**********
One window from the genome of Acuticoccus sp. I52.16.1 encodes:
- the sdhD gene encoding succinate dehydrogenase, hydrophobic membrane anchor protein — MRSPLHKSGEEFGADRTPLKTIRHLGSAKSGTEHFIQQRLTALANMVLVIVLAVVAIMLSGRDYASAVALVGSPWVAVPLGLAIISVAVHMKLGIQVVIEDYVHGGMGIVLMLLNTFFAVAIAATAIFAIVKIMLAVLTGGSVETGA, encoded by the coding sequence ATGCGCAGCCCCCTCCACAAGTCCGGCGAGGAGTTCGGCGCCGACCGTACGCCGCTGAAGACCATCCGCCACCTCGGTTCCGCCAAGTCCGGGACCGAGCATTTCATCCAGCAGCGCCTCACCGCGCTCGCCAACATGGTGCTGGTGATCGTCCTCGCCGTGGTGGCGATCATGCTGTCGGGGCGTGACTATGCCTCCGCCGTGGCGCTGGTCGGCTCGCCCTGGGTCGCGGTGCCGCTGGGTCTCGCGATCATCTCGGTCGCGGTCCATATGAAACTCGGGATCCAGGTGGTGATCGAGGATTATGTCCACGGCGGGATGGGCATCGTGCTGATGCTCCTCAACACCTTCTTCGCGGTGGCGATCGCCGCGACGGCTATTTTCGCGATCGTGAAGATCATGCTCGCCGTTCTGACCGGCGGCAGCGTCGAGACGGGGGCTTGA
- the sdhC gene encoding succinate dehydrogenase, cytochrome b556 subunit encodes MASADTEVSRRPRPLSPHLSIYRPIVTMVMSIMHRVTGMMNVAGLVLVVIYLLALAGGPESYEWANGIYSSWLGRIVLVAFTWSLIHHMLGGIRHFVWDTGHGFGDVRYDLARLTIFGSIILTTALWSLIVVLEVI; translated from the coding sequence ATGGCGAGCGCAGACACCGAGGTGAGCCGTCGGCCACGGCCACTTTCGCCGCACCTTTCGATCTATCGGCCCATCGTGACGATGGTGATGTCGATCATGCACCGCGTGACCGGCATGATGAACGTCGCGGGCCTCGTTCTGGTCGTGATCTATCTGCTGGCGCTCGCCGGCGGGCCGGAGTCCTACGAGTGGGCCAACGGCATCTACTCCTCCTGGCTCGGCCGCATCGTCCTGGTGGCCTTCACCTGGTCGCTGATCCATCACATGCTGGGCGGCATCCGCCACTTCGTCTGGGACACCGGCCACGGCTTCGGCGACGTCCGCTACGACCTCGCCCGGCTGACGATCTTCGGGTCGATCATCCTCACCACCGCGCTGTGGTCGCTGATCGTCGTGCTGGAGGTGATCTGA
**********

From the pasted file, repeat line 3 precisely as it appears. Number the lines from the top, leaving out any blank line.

- the sdhC gene encoding succinate dehydrogenase, cytochrome b556 subunit encodes MASADTEVSRRPRPLSPHLSIYRPIVTMVMSIMHRVTGMMNVAGLVLVVIYLLALAGGPESYEWANGIYSSWLGRIVLVAFTWSLIHHMLGGIRHFVWDTGHGFGDVRYDLARLTIFGSIILTTALWSLIVVLEVI; translated from the coding sequence ATGGCGAGCGCAGACACCGAGGTGAGCCGTCGGCCACGGCCACTTTCGCCGCACCTTTCGATCTATCGGCCCATCGTGACGATGGTGATGTCGATCATGCACCGCGTGACCGGCATGATGAACGTCGCGGGCCTCGTTCTGGTCGTGATCTATCTGCTGGCGCTCGCCGGCGGGCCGGAGTCCTACGAGTGGGCCAACGGCATCTACTCCTCCTGGCTCGGCCGCATCGTCCTGGTGGCCTTCACCTGGTCGCTGATCCATCACATGCTGGGCGGCATCCGCCACTTCGTCTGGGACACCGGCCACGGCTTCGGCGACGTCCGCTACGACCTCGCCCGGCTGACGATCTTCGGGTCGATCATCCTCACCACCGCGCTGTGGTCGCTGATCGTCGTGCTGGAGGTGATCTGA